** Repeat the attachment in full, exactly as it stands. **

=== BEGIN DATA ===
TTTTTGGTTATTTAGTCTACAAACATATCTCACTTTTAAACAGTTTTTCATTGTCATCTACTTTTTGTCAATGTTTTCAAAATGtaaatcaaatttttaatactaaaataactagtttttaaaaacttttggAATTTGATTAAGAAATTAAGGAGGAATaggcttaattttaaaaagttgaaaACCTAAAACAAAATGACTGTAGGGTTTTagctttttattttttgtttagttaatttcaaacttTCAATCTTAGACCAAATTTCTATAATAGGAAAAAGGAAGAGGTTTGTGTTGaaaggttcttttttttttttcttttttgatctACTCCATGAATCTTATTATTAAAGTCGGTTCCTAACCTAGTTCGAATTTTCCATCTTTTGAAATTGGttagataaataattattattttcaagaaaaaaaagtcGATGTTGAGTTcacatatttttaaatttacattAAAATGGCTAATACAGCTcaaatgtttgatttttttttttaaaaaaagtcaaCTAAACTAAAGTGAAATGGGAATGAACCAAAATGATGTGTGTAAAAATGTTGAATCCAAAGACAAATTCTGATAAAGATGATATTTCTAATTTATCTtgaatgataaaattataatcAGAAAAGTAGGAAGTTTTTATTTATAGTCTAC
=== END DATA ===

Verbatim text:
TTTTTGGTTATTTAGTCTACAAACATATCTCACTTTTAAACAGTTTTTCATTGTCATCTACTTTTTGTCAATGTTTTCAAAATGtaaatcaaatttttaatactaaaataactagtttttaaaaacttttggAATTTGATTAAGAAATTAAGGAGGAATaggcttaattttaaaaagttgaaaACCTAAAACAAAATGACTGTAGGGTTTTagctttttattttttgtttagttaatttcaaacttTCAATCTTAGACCAAATTTCTATAATAGGAAAAAGGAAGAGGTTTGTGTTGaaaggttcttttttttttttcttttttgatctACTCCATGAATCTTATTATTAAAGTCGGTTCCTAACCTAGTTCGAATTTTCCATCTTTTGAAATTGGttagataaataattattattttcaagaaaaaaaagtcGATGTTGAGTTcacatatttttaaatttacattAAAATGGCTAATACAGCTcaaatgtttgatttttttttttaaaaaaagtcaaCTAAACTAAAGTGAAATGGGAATGAACCAAAATGATGTGTGTAAAAATGTTGAATCCAAAGACAAATTCTGATAAAGATGATATTTCTAATTTATCTtgaatgataaaattataatcAGAAAAGTAGGAAGTTTTTATTTATAGTCTAC